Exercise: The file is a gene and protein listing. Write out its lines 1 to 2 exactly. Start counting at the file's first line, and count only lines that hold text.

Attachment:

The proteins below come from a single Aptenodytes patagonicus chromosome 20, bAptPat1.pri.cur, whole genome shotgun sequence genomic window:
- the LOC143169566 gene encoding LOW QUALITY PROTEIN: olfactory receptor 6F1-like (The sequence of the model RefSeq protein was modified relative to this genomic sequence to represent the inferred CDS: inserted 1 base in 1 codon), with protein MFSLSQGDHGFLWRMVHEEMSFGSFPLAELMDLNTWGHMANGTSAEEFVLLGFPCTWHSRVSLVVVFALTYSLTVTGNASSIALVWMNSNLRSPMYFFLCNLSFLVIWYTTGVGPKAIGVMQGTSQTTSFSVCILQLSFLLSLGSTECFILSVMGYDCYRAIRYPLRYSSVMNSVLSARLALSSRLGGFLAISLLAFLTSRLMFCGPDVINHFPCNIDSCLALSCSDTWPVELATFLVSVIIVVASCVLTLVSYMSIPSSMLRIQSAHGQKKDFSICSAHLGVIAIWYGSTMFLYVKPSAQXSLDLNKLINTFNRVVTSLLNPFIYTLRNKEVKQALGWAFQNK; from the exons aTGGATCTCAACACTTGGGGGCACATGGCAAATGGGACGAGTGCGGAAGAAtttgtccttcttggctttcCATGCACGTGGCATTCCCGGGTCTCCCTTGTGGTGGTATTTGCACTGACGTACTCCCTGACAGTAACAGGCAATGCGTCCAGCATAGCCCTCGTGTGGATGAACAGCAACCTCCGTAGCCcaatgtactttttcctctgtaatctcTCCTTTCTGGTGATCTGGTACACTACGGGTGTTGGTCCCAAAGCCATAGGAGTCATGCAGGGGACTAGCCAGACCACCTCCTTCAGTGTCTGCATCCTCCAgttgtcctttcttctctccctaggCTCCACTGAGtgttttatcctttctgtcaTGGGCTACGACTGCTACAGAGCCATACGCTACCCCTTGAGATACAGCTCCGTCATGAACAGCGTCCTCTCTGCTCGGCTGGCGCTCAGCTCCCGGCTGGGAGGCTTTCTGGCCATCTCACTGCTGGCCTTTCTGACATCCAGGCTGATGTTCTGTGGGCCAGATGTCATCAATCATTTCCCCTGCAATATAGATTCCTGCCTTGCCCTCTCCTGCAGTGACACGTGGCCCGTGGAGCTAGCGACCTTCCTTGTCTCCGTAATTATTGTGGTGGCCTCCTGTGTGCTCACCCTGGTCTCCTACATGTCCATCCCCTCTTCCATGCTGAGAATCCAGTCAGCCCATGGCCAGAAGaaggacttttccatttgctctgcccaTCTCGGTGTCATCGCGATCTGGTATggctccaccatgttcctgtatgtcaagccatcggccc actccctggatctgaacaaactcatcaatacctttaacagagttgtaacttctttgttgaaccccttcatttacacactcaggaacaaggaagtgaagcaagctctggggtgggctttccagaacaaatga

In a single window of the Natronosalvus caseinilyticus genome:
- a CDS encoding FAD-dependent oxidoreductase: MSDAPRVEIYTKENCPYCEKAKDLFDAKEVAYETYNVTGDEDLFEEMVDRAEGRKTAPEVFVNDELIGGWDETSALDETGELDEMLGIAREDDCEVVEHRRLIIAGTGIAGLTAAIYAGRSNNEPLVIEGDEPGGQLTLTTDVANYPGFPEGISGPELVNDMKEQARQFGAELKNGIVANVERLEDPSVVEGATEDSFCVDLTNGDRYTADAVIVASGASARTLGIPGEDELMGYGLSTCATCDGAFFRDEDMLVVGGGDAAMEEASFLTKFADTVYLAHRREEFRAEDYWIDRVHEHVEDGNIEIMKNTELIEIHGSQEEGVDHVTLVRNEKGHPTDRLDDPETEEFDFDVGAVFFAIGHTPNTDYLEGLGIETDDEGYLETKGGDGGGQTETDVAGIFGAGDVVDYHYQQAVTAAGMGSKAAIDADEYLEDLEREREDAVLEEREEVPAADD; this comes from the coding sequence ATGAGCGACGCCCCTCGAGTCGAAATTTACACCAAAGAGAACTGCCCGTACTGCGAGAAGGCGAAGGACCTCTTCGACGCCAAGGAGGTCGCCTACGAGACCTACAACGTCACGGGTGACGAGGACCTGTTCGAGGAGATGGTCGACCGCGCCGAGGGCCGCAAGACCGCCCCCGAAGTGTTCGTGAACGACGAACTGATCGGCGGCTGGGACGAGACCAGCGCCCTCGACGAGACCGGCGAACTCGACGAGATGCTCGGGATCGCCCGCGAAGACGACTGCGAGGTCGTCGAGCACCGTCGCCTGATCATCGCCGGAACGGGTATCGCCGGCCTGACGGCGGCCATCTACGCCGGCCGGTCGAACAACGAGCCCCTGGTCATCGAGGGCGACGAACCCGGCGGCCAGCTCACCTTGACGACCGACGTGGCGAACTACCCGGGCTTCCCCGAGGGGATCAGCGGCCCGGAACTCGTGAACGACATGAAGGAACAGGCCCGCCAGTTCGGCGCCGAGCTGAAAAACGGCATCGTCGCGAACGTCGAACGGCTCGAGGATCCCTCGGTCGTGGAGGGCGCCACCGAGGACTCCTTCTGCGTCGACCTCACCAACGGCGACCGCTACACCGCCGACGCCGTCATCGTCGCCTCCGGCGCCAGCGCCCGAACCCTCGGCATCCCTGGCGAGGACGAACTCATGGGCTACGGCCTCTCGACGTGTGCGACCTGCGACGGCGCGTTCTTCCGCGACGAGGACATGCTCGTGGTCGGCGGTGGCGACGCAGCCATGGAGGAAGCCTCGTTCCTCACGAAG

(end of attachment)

The proteins below come from a single Aptenodytes patagonicus chromosome 20, bAptPat1.pri.cur, whole genome shotgun sequence genomic window:
- the LOC143169566 gene encoding LOW QUALITY PROTEIN: olfactory receptor 6F1-like (The sequence of the model RefSeq protein was modified relative to this genomic sequence to represent the inferred CDS: inserted 1 base in 1 codon), with protein MFSLSQGDHGFLWRMVHEEMSFGSFPLAELMDLNTWGHMANGTSAEEFVLLGFPCTWHSRVSLVVVFALTYSLTVTGNASSIALVWMNSNLRSPMYFFLCNLSFLVIWYTTGVGPKAIGVMQGTSQTTSFSVCILQLSFLLSLGSTECFILSVMGYDCYRAIRYPLRYSSVMNSVLSARLALSSRLGGFLAISLLAFLTSRLMFCGPDVINHFPCNIDSCLALSCSDTWPVELATFLVSVIIVVASCVLTLVSYMSIPSSMLRIQSAHGQKKDFSICSAHLGVIAIWYGSTMFLYVKPSAQXSLDLNKLINTFNRVVTSLLNPFIYTLRNKEVKQALGWAFQNK; from the exons aTGGATCTCAACACTTGGGGGCACATGGCAAATGGGACGAGTGCGGAAGAAtttgtccttcttggctttcCATGCACGTGGCATTCCCGGGTCTCCCTTGTGGTGGTATTTGCACTGACGTACTCCCTGACAGTAACAGGCAATGCGTCCAGCATAGCCCTCGTGTGGATGAACAGCAACCTCCGTAGCCcaatgtactttttcctctgtaatctcTCCTTTCTGGTGATCTGGTACACTACGGGTGTTGGTCCCAAAGCCATAGGAGTCATGCAGGGGACTAGCCAGACCACCTCCTTCAGTGTCTGCATCCTCCAgttgtcctttcttctctccctaggCTCCACTGAGtgttttatcctttctgtcaTGGGCTACGACTGCTACAGAGCCATACGCTACCCCTTGAGATACAGCTCCGTCATGAACAGCGTCCTCTCTGCTCGGCTGGCGCTCAGCTCCCGGCTGGGAGGCTTTCTGGCCATCTCACTGCTGGCCTTTCTGACATCCAGGCTGATGTTCTGTGGGCCAGATGTCATCAATCATTTCCCCTGCAATATAGATTCCTGCCTTGCCCTCTCCTGCAGTGACACGTGGCCCGTGGAGCTAGCGACCTTCCTTGTCTCCGTAATTATTGTGGTGGCCTCCTGTGTGCTCACCCTGGTCTCCTACATGTCCATCCCCTCTTCCATGCTGAGAATCCAGTCAGCCCATGGCCAGAAGaaggacttttccatttgctctgcccaTCTCGGTGTCATCGCGATCTGGTATggctccaccatgttcctgtatgtcaagccatcggccc actccctggatctgaacaaactcatcaatacctttaacagagttgtaacttctttgttgaaccccttcatttacacactcaggaacaaggaagtgaagcaagctctggggtgggctttccagaacaaatga